Mitsubishi Shogun Sport Review 2021 | Top Gear
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BBC TopGear
Car Review

Mitsubishi Shogun Sport

£ N/A
310
Published: 21 Sep 2018
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Unless you need proper off-road ability and colossal towing capacity, give this one a miss

Good stuff

Very good at towing stuff and going off road

Bad stuff

Not much good at anything else

Overview

What is it?

Something really quite old-fashioned – a traditional seven-seat off-roader. Which makes its place in the market somewhat curious.

On the face of it you’d imagine it would do battle with such school run trucks as the Land Rover Discovery Sport and new Hyundai Santa Fe as that’s where the sales numbers are. However it also features a low ratio gearbox, lockable centre diff, separate body-on-frame (rather than more modern monocoque) construction and the ability to tow 3.1 tonnes. Which puts it up against more rural staples including the Subaru Forester, Toyota Land Cruiser and various double cab pick-ups.

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Which is no coincidence, because as you might be able to tell from the front end styling, underneath the Shogun Sport shares significant chunks of its hardware with the Mitsubishi L200. Same 2.4-litre 178bhp turbo diesel motor, same double wishbone front suspension (although in place of the leaf sprung rear we have a multi-link arrangement), same basic chassis. It features a new eight-speed automatic gearbox instead of a five-speeder, but that’s the only available powertrain package.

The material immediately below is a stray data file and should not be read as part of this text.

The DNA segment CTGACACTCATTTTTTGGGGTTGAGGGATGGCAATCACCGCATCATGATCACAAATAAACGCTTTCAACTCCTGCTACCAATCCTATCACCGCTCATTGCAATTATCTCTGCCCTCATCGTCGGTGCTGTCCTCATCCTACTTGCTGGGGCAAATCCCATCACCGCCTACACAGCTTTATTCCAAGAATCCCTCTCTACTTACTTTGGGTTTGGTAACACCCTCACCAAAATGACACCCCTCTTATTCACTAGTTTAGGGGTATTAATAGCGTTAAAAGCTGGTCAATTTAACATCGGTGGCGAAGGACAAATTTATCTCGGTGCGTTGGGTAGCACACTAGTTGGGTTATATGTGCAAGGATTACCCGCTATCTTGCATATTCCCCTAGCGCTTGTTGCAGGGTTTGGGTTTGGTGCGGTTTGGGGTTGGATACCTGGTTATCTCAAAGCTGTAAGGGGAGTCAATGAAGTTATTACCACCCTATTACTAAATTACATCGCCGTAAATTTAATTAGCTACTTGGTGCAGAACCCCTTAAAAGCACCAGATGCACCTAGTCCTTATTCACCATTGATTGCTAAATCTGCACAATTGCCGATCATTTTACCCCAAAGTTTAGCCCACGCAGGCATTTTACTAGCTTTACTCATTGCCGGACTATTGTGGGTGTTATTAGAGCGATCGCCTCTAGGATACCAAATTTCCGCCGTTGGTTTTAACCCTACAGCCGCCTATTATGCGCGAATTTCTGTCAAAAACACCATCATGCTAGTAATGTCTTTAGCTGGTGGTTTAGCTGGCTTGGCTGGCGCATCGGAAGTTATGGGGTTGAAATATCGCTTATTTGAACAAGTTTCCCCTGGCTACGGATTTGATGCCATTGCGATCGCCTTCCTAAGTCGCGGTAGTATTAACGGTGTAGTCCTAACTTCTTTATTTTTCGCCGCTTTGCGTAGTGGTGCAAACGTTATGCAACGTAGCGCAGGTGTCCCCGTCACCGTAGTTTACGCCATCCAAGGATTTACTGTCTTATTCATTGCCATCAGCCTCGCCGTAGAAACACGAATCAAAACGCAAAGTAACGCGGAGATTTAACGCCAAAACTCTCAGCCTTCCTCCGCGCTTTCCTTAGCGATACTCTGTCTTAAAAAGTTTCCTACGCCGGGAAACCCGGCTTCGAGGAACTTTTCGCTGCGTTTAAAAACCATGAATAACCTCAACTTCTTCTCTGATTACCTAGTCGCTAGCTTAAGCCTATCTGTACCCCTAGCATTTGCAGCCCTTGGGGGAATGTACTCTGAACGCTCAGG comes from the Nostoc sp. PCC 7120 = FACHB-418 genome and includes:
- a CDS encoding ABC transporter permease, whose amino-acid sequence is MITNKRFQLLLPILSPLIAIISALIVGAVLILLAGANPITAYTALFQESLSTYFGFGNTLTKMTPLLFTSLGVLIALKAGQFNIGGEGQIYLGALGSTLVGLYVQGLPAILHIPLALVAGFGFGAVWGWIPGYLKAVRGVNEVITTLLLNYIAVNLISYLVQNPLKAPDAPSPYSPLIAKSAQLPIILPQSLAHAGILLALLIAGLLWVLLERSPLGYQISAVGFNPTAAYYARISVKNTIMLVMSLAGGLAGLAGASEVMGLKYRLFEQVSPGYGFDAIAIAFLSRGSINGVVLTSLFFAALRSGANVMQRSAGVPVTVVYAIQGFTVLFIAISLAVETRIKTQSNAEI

It has another role to perform too – the current full-size Shogun is on its last legs, so Mitsubishi’s plan is to push buyers into this instead. One thing’s for sure – it won’t alienate them. Whether that’s a good thing or not, we’ll come on to shortly. It’s priced broadly in line with the Shogun too – the entry-level 3 costing £37,775, the top range 4, £2,000 more.

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Our choice from the range

What's the verdict?

Unless you need proper off-road ability and colossal towing capacity, give this one a miss

It may have seven seats and a lofty driving position, but this, despite Mitsubishi’s claims, is not a family SUV. It’s a workhorse, little more than an L200 pick-up with a permanent cover for its load bed. It feels hard-wearing and tough, a vehicle aimed at a rural audience.

If that’s you, then have a look – it might be that you need seven-seats occasionally, but find the Discovery Sport and its ilk too precious. And to be fair, there’s not much else out there right now that combines people carrying and ruggedness in one package. Looked at that way, it’s ten grand cheaper than a Toyota Land Cruiser.

But road manners are poor, it’s not luxurious, quiet or particularly comfortable, it doesn’t look good and it’s over-priced for what it is. So for everyone else, it’s a very hard car to recommend.

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